Table of Contents

Elgar Handbook of Civil War and Fragile States

Elgar Handbook of Civil War and Fragile States

Elgar original reference

Edited by Graham K. Brown and Arnim Langer

The Elgar Handbook of Civil War and Fragile States brings together contributions from a multidisciplinary group of internationally renowned scholars on such important issues as the causes of violent conflicts and state fragility, the challenges of conflict resolution and mediation, and the obstacles to post-conflict reconstruction and durable peace-building.

Chapter 11: Rethinking durable solutions for refugees

Katy Long

Subjects: development studies, development studies, politics and public policy, international politics, international relations, terrorism and security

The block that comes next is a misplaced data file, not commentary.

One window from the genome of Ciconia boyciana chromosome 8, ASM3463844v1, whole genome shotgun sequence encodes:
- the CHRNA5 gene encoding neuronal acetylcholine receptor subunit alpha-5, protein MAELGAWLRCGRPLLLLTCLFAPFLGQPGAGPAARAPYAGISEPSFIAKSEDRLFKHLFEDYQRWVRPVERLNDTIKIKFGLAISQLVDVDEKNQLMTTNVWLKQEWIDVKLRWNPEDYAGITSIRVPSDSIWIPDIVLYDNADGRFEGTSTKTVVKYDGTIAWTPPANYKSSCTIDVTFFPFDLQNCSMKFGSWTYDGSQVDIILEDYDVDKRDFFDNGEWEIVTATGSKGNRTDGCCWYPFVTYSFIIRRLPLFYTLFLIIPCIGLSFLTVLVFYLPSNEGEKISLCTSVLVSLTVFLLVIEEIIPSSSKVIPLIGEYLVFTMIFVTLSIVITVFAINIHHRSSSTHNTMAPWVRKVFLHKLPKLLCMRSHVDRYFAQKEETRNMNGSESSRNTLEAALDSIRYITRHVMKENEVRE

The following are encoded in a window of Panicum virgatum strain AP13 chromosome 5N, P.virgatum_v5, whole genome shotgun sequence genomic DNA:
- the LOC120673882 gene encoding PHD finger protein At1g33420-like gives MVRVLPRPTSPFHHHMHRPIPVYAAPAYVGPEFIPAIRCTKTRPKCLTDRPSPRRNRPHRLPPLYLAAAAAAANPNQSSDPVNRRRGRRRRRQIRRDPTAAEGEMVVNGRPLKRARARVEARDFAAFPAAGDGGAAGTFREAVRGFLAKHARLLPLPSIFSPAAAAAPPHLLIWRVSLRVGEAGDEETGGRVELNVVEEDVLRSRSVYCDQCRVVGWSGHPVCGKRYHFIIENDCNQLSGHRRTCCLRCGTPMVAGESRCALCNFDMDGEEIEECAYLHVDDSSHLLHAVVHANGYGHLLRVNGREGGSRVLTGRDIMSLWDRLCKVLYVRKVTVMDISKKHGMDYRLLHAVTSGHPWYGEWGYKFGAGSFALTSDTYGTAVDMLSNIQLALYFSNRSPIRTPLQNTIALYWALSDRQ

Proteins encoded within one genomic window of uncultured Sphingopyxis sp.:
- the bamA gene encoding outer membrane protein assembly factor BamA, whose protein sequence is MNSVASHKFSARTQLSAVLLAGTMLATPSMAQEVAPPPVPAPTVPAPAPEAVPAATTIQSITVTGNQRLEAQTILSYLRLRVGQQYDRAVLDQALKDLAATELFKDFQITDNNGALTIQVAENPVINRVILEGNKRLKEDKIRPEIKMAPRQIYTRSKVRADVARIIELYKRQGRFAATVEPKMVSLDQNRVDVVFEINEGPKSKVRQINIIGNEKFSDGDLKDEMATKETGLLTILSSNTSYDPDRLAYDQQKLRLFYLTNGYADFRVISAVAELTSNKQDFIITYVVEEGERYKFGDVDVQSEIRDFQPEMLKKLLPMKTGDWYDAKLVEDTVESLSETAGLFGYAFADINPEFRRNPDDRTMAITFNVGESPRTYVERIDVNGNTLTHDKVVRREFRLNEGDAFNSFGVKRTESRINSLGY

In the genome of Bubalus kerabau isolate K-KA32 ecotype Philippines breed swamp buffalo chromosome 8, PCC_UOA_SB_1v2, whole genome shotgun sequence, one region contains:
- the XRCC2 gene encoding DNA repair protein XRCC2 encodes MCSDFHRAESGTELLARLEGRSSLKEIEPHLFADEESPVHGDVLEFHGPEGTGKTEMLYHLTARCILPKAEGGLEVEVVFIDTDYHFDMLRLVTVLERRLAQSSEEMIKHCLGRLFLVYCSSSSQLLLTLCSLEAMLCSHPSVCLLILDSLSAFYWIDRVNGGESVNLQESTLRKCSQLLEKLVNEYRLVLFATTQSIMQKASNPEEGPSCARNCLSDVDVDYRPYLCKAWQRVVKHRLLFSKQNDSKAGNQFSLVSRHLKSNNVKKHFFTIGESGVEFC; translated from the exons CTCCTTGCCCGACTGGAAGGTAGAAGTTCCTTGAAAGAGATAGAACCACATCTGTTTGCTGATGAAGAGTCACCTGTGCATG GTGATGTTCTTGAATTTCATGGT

This chapter argues that there is a need for a paradigmatic shift in international approaches to durable solutions for refugees. Human mobility should be fully integrated into the durable solutions framework. Such a change would recognize the value human mobility can add to the economic, social, political and cultural life of both the individual and wider communities affected by displacement. In particular, there is an urgent need to revise practices and understandings of repatriation, so that this durable solution is no longer understood to be incompatible with continued use of mobile and migratory livelihood strategies. Repatriation should be firmly conceptualized as a political act, involving the remaking of citizenship and consequent re-accessing of rights through reavailment of national protection in the country of action. It may often–but need not always–involve physical return. Especially in fragile post-conflict states with inadequate capacity to meet their citizens’ basic social and economic needs, physical return may actually harm reconstruction efforts by exacerbating state fragility, even as refugees’ political repatriation is a necessary condition for recovery and state-strengthening. While it may at first appear counterintuitive to connect the idea of repatriation to refugees’ continued movement, splitting citizenship from residency would open up new space within the durable solutions framework to build more flexible and more resilient solutions. Such a development within UNHCR’s policies on repatriation would also help to combat the continued insistence of some states on the notion of repatriation as a return ‘home’: an aspiration which has been heavily and repeatedly critiqued by a number of forced migration researchers (Hammond 2004; Malkki 1995; Warner 1994).

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